Is President Bush going to go the way of his father?
Until this summer the Bush administration appeared to have taken on board the lessons of the presidency of Bush Senior, who also fought a successful war against Iraq but neglected issues closer to home. Suddenly they seem to have lost their touch.
The polls suggest a continuing fall in the popularity of the president and the failure to find weapons of mass destruction is being seen as a further blow to his prestige.
The president looks care-worn, but is he vulnerable?
At the most recent Democrats' debate in New York, the candidates seeking the White House were noticeably perky when asked about their chances of defeating George Bush.
All are suddenly aware that they are competing among themselves for a real prize - the chance to take on the president and win.
During the summer, as the Democrats geared up, the nation giggled. The party's efforts to find a candidate who could get anywhere looked doomed to failure.
But now, with Iraq in turmoil and the Bush poll figures plummeting, the conservative commentator Fred Barnes says the Democrats have genuinely reached the conclusion that they can beat this president - he is now vulnerable.
The poll figures are indeed grim - the president's overall popularity is back to the level it was when he won the White House but lost the popular vote in 2000.
But the broad poll figures do not tell the real story, according to Scott Keeter of the Pew Research Center.
He appeared to be firmly on the defensive, particularly on the subject of the polls; he took no notice of them, he said - always a sign of a politician in difficulties
He says people still admire Mr Bush and even like him and regard him as trustworthy and decent. But they have come round to thinking his judgement on key issues has been flawed.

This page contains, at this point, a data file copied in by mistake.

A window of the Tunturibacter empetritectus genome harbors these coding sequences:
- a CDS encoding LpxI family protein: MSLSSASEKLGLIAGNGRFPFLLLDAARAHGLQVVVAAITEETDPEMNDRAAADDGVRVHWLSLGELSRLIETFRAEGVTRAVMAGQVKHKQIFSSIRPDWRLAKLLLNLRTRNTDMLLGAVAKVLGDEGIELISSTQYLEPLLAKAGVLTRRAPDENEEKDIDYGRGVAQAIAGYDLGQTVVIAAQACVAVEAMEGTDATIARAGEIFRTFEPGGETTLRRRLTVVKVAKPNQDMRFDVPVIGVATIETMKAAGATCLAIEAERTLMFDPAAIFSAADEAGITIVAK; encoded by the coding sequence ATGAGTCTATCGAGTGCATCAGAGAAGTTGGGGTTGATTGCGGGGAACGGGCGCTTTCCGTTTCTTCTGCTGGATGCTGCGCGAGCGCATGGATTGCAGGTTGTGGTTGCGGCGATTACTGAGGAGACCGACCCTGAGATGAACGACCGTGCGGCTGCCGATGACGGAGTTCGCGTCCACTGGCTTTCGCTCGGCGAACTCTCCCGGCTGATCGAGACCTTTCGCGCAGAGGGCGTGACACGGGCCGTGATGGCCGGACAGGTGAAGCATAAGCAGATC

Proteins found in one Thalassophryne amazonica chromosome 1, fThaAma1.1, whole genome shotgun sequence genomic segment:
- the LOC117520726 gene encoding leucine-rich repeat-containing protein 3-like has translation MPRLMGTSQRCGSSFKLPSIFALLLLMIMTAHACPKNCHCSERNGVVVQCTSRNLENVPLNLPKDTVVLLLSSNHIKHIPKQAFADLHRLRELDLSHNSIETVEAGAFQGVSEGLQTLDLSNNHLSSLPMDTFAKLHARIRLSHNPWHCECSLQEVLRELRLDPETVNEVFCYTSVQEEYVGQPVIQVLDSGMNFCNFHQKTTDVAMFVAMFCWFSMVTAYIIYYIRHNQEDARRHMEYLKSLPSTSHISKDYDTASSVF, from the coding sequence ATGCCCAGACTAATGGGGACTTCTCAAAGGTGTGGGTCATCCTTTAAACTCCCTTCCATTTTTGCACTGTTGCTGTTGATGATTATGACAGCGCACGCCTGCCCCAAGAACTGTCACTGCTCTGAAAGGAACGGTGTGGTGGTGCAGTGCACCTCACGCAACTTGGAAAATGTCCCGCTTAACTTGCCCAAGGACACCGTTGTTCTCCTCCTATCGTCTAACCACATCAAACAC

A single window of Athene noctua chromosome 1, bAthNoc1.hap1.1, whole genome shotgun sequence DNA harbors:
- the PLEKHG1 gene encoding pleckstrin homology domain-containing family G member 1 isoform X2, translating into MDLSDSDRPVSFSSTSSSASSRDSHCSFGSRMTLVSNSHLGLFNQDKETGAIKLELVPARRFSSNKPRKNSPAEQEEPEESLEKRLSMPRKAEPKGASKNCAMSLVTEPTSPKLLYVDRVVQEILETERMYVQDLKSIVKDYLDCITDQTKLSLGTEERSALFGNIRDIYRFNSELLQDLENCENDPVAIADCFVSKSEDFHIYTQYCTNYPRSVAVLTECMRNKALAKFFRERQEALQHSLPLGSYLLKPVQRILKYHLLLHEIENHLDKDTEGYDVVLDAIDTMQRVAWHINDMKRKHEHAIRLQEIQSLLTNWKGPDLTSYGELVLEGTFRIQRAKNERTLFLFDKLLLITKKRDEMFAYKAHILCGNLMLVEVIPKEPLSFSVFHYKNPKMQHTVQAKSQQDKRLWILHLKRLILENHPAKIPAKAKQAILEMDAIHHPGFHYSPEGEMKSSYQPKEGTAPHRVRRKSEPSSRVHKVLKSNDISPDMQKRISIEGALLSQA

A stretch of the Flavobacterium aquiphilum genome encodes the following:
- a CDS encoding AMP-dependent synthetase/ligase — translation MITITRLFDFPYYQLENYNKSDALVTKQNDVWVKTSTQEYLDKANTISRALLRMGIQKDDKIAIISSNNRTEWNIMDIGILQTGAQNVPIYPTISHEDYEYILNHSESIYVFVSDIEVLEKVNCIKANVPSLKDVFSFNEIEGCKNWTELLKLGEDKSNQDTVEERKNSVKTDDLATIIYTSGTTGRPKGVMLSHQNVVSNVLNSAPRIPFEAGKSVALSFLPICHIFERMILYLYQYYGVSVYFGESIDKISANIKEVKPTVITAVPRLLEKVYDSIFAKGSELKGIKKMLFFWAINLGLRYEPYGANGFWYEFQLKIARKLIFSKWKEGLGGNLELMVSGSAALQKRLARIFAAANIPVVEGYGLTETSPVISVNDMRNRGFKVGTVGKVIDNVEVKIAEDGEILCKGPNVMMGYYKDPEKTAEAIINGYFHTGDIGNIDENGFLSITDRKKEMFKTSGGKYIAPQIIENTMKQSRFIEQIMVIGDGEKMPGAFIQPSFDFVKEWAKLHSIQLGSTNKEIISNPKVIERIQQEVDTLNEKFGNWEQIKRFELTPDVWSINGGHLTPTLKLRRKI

They are no longer sure that - when faced with a major crisis - he does the right thing.
When he appeared on the White House lawn on Friday morning, the president certainly had a care-worn air.
He appeared to be firmly on the defensive - particularly on the subject of the polls. He took no notice of them, he said - always a sign of a politician in difficulties.
Jobs and cash
Can the president fight back? Of course.
Iraq could be pacified, Saddam Hussein could be caught. The economy could improve. Indeed it might already be improving. New figures suggest that employment in the US was up for the first time in eight months.
And there is another big reason not to write off the president. He has squirreled away the biggest war-chest in the history of the presidency.
In a close race - and it looks as if it might be a close race - the big bucks just might make all the difference
He will probably have $200m ready to spend on advertising when the campaign gets going.
The commentator Fred Barnes says that money could allow him to reach people over the heads of his critics in the national media.
Can President Bush buy his way back into power? In a close race - and it looks as if it might be a close race - the big bucks just might make all the difference.